Editor’s Note: This interview in our Feminist Giving IRL series features Veronica Colón, executive director of Puerto Rico Women’s Foundation.
What do you wish you had known when you started out in your profession?
I wish I knew how small accomplishments and experiences were leading to big changes. I’ve had quite diverse professional experiences, from a research assistant to prominent investigators at NIH, to executive assistant to a Chairman of an international telecommunications company. There was a point in my career life, where I thought the multidisciplinarity of my background would hurt me in finding the space where I wanted to be, when in reality, it has given me the tools I need for this new endeavor. Our Foundation is relatively new and though it started in a good position, there is still a lot to do to build its presence and continue its growth. Now I have the necessary skills to get us there. Trust the process.
What is your current greatest professional challenge?
My greatest professional challenge is lack of data. There is a big problem for us and many organizations in Puerto Rico that are trying to write excellent arguments about the impact of their work beyond the data that they can provide from their own reports. It’s hard to come by with data that has to do with gender equality in Puerto Rico and the research that is out there is mostly anecdotal.
For example, the CENSUS tells us that there are more women than men in the workforce, but the Department of Labor does not collect information on salaries, thus it’s hard to measure the wage gap on the island. A professor from our local public University found that the higher the degree a woman holds, the wider the wage gap. Yet again, it was a survey conducted by his students to a large sample in Puerto Rico. Because of our colonial status, we are often forgotten in national studies about gender issues, since we are neither independent nor fully part of the U.S. It’s a big challenge, but we are working hard to change that reality.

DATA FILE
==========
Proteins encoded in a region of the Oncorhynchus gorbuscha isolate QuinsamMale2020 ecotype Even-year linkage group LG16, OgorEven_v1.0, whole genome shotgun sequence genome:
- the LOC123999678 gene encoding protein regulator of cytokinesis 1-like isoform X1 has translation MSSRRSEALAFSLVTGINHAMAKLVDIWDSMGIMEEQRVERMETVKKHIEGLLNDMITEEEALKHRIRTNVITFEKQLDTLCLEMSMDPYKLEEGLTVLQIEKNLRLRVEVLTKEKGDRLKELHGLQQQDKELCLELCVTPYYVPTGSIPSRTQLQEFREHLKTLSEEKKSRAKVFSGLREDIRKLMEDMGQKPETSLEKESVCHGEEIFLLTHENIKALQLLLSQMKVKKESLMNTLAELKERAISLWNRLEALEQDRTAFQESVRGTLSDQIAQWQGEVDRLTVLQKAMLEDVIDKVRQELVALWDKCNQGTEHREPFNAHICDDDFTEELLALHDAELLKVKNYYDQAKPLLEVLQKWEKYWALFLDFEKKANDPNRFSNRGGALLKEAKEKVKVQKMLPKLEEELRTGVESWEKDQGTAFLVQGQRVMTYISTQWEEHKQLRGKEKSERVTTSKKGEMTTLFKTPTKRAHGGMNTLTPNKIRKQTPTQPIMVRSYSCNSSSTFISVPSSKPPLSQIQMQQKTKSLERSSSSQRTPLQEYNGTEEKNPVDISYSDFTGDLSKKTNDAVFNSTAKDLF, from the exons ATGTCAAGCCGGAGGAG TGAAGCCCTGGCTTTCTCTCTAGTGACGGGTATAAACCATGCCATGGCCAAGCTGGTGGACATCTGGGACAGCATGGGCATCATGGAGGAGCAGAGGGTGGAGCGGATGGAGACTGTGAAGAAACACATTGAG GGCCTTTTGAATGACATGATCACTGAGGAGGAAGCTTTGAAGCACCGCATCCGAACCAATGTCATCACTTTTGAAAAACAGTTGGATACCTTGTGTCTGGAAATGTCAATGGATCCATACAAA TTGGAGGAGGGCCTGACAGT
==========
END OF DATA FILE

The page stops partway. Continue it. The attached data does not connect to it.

What inspires you most about your work?
Our grantees, each day and everyday, no doubt. We support mostly emerging organizations, and that means, small budgets and projects run on volunteer time. A lot of the most successful projects we’ve supported are led by women in their free time and with a full-time job. With limited funding, they have done wonders. I can’t wait to see what they would do with more funding and support.
How does your gender identity inform your work?
It does and it doesn’t. I identify as a Caribbean woman from a small town in Puerto Rico. That means that I know a different reality of the island. It gives me the experience of a woman born and raised in an extremely conservative and rough part of the island, making gender norms stricter and sometimes traumatizing. I’ve seen violence against women firsthand and I’ve also seen the shade and shame from family members who opt to look away and avoid “conflict” always protecting the agressor and re-victimising the victim. My mother did not believe women should aim for higher education and that our greatest achievements are as caretakers and wives. In that sense, it fuels my work to achieve gender equality so that the young girls behind me don’t have to endure those beliefs.